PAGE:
My uncle Ricardo and his family flew in from Buenos Aires. I remember them arriving at the house hours after the expected time. Someone said something about them missing the plane. Years later I found out straight from him and my cousins—who, like me, were also children in —that they had been detained at the airport because Etel was still wanted, and my uncle shared with her the same family names, and their order.
While the Argentine cinema industry was left with little room to express its art as a form of resonance of social reality of the time, and as a result produced a myriad of politically safe comedies and musicals, foreign movies were censored to the point of mutilation. There he utilized other means of expression such as comics as tools of political intervention.
Either way, a deal with Mephisto. For the regular person at home, self-censorship as part of self-preservation resulted in many whispered conversations and jokes. Hay deci-tares, centi-tares, y mili-tares. Why was Quino, and his work, spared in Argentina, where censorship was so fierce?
Ever since she keeps on being re-printed. Quino, Toda Mafalda, 29th ed. Buenos Aires: Ediciones de la Flor, , Such was the case of Spain, where Mafalda was published with a banner warning that the contents were meant for adults.
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Figure 1. This is the This introduction is particularly relevant to non-expert reader in Argentine culture and history, and it, therefore, offers a contextualization of Mafalda in the climate of the region. In the following chapter, I explain the theoretical frameworks that inform my methodological choices, including my choice to approach my work interdiciplinarily. It is here relevant to point out that as part of my method, and from a structural point of view throughout my dissertation, I analyze select strips that illustrate and support those discussions, some in the main body when this does not disrupt flow, and others, by themes—such as the middle class, poverty, racism, the role of women, and war—in the appendices located at the end of the dissertation.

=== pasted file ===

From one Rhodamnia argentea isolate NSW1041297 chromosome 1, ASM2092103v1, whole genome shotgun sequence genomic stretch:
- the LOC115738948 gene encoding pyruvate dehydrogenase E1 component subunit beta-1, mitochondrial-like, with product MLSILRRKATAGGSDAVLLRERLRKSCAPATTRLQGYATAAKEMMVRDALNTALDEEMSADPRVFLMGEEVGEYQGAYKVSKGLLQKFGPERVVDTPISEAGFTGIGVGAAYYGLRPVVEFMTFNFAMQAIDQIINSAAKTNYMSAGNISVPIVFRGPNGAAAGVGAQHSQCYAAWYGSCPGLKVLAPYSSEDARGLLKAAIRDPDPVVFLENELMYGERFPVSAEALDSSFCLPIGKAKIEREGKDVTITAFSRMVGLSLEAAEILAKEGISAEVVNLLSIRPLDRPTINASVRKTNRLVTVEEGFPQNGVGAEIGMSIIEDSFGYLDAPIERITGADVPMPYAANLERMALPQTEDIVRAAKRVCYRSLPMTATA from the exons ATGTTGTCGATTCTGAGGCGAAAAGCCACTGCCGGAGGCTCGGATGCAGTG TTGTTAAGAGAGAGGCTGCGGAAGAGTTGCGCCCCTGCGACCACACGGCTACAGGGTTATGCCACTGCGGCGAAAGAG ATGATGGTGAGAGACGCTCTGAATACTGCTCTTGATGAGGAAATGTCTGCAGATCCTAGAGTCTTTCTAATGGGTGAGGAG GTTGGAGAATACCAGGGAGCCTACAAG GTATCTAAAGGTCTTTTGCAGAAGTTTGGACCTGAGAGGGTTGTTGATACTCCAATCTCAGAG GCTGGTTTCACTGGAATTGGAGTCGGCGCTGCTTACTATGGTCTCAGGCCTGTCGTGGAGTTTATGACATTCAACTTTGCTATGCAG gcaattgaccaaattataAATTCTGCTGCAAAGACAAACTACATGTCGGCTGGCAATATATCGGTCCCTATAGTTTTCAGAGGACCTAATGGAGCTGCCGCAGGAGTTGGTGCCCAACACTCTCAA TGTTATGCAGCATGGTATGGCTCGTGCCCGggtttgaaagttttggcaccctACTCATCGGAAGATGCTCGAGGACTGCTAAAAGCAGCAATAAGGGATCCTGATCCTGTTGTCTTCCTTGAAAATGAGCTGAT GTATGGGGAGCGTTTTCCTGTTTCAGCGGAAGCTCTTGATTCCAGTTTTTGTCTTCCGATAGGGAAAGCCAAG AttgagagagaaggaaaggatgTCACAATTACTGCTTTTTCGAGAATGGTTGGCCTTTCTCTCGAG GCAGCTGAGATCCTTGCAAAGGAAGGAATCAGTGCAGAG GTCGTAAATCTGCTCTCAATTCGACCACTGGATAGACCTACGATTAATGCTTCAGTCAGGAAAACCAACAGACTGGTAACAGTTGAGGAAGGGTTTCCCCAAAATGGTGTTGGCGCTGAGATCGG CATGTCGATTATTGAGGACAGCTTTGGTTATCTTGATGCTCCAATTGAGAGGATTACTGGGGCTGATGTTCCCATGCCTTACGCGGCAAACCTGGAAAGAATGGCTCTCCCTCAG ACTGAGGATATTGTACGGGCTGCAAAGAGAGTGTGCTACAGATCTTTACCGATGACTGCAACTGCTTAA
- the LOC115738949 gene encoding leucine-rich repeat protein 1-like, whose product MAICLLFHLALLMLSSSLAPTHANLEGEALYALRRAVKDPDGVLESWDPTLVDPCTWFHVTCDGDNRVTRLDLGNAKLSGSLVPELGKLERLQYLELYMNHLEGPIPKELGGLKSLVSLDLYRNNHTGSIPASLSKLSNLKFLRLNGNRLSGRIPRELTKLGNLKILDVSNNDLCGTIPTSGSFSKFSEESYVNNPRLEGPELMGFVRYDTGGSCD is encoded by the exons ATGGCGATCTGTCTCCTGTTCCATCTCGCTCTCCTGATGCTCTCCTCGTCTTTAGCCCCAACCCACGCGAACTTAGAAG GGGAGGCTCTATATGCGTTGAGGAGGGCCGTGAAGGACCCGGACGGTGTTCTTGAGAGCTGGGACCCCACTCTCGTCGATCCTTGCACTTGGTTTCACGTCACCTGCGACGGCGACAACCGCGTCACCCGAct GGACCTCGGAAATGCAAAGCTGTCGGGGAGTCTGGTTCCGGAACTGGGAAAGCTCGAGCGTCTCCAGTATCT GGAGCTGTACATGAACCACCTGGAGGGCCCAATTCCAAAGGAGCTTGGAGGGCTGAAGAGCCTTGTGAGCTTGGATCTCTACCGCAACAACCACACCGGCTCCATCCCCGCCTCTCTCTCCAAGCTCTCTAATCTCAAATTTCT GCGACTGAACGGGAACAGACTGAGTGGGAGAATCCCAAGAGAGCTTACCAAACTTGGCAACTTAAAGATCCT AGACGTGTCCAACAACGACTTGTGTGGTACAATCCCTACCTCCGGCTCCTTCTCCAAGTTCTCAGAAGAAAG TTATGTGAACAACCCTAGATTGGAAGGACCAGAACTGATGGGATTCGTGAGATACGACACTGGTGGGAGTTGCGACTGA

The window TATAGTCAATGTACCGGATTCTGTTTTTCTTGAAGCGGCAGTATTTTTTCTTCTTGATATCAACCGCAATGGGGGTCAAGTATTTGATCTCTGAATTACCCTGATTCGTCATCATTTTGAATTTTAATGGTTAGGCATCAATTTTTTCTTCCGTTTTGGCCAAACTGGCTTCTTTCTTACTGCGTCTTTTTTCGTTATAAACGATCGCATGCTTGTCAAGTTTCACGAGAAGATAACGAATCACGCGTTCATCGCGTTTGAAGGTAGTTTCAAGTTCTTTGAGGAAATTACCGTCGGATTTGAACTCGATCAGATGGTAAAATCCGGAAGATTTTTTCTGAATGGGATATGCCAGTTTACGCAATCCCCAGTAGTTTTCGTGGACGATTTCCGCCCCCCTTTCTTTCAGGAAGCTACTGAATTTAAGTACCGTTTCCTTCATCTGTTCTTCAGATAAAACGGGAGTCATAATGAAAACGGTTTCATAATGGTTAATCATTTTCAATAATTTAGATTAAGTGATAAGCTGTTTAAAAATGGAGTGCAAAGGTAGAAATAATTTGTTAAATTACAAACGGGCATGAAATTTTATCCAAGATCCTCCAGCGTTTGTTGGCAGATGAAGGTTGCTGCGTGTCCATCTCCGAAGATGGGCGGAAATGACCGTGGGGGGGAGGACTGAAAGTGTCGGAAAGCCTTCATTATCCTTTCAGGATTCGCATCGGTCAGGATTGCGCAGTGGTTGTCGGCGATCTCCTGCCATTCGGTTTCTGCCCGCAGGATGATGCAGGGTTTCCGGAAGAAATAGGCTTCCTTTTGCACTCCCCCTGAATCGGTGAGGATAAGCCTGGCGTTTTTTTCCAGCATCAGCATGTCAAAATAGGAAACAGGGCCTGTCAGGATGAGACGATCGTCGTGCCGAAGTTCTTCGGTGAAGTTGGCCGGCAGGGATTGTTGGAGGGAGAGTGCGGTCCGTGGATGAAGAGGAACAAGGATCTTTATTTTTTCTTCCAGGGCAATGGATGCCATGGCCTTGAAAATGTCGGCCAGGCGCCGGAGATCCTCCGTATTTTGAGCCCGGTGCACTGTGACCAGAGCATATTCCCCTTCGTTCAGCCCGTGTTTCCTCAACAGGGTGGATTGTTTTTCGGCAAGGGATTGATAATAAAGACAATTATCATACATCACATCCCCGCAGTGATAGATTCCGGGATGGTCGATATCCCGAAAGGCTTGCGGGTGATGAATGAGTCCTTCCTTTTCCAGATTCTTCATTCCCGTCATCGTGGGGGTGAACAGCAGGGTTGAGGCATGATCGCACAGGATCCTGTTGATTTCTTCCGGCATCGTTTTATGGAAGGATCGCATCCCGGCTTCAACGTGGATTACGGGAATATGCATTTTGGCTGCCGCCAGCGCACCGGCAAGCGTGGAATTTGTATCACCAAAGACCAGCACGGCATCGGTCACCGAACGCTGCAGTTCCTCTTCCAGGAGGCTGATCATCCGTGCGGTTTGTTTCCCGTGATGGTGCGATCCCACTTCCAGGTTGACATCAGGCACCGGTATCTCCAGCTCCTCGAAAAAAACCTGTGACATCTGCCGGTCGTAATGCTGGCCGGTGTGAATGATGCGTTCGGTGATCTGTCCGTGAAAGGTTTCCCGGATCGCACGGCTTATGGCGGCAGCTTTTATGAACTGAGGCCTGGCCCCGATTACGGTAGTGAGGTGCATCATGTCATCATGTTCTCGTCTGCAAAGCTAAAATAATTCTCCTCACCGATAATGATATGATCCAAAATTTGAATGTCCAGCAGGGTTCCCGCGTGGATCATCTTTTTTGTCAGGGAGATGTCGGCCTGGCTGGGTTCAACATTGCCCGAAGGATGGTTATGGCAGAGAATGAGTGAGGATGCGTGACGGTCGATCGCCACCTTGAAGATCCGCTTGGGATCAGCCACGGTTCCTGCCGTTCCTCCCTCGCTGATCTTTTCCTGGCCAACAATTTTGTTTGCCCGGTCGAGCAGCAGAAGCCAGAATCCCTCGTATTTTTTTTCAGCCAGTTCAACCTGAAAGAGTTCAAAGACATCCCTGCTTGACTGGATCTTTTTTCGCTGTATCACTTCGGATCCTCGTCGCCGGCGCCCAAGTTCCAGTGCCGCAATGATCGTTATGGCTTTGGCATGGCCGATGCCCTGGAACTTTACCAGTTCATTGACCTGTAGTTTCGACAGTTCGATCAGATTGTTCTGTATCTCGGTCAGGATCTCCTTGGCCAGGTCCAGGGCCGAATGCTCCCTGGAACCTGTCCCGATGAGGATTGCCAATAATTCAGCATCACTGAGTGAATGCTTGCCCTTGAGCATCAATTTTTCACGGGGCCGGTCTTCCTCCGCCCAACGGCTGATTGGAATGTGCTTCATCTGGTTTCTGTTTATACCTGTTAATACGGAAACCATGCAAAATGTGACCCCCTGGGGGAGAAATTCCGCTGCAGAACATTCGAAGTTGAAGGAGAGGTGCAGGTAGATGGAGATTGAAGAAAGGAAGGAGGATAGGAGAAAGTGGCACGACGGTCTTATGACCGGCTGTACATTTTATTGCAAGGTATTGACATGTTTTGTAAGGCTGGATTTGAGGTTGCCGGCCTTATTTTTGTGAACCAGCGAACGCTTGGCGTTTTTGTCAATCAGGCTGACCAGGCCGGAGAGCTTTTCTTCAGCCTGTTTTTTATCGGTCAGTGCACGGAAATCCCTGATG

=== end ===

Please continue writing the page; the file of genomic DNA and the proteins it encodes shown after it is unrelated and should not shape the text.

I refer to all comic strips in the main body discussions.
An accompanying analysis of the strips in the appendices supports the core discussions in the chapters. Footnotes in the main body indicate the location of each such comic strip in the appendices by its relevance to the discussion at hand in each given chapter, and it is easy to locate via footnotes in the main body. Chapter three examines the themes Quino treats in his iconic classic and how this treatment affects the bond between the strip characters, their creator, and the readership across geopolitical borders and sociocultural boundaries.